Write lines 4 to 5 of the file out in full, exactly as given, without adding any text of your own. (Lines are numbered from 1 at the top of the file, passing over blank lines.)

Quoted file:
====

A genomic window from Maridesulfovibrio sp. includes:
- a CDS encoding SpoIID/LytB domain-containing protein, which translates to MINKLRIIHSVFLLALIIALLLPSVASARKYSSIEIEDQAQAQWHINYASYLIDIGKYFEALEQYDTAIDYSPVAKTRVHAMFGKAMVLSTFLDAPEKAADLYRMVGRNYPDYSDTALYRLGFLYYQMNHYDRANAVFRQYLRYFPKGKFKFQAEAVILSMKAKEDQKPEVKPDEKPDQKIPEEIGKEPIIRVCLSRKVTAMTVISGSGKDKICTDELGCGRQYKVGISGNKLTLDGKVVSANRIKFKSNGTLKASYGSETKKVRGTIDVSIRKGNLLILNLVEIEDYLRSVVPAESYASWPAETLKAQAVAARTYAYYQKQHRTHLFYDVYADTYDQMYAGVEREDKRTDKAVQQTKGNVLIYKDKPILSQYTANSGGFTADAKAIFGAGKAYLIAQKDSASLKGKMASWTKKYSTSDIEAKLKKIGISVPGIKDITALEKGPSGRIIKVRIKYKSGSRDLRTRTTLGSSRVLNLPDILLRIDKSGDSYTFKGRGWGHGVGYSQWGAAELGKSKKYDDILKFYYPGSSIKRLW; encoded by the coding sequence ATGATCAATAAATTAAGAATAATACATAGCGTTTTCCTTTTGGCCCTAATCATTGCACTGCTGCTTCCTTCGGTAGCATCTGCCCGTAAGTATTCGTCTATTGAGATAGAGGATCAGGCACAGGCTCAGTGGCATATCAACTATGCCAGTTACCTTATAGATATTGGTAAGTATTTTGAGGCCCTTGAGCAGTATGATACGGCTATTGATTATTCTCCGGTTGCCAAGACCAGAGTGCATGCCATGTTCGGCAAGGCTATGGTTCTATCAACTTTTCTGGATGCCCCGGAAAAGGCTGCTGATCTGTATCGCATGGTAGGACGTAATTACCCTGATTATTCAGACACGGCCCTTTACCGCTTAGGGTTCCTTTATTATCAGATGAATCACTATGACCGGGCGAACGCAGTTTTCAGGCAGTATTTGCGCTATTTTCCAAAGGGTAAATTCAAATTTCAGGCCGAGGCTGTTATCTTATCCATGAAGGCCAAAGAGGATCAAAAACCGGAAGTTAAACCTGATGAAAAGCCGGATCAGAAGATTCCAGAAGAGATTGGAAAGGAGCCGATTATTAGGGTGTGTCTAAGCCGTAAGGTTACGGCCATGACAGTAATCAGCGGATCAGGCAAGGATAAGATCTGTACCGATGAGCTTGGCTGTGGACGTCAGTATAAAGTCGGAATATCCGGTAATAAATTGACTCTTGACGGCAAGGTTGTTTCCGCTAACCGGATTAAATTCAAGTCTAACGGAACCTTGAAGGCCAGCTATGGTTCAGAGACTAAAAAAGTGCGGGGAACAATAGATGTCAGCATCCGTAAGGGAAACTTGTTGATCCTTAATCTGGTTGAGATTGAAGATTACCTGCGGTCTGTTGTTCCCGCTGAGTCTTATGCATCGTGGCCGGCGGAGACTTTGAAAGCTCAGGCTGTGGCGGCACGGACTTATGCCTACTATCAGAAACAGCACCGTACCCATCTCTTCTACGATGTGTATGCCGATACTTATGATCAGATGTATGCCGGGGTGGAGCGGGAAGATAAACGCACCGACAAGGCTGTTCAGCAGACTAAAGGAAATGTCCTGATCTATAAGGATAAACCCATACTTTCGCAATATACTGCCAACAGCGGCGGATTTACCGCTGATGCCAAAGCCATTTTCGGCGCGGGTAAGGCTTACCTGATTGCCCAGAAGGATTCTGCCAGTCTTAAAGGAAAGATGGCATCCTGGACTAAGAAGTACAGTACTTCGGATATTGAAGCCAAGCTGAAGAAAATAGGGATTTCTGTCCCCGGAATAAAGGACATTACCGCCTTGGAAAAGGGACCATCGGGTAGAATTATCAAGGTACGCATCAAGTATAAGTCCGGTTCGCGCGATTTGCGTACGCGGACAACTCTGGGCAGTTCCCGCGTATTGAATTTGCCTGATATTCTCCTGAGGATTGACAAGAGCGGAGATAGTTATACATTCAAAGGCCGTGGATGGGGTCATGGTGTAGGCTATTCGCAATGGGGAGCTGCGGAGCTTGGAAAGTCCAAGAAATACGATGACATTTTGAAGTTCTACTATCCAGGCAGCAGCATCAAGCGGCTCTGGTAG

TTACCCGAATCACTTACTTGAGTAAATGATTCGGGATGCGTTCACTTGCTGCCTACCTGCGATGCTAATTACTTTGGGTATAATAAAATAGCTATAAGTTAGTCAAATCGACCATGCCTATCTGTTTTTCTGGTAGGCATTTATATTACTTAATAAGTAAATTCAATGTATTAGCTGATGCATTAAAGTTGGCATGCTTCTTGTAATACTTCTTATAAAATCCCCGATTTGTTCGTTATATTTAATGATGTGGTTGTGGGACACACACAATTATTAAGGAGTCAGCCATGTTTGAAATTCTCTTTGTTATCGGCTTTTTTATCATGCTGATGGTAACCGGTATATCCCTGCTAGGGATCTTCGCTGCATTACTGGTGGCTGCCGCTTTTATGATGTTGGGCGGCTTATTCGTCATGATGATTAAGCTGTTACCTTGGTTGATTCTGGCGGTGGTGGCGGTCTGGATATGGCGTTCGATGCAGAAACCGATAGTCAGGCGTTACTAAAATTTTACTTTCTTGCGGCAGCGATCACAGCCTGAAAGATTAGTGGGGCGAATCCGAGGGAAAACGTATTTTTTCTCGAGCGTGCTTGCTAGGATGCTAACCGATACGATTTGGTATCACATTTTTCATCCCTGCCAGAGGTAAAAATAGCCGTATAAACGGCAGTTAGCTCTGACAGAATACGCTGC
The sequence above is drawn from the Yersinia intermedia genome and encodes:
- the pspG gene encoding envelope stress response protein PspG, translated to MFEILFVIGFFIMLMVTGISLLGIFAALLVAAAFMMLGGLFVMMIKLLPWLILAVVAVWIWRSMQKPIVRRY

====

The sequence above is drawn from the Yersinia intermedia genome and encodes:
- the pspG gene encoding envelope stress response protein PspG, translated to MFEILFVIGFFIMLMVTGISLLGIFAALLVAAAFMMLGGLFVMMIKLLPWLILAVVAVWIWRSMQKPIVRRY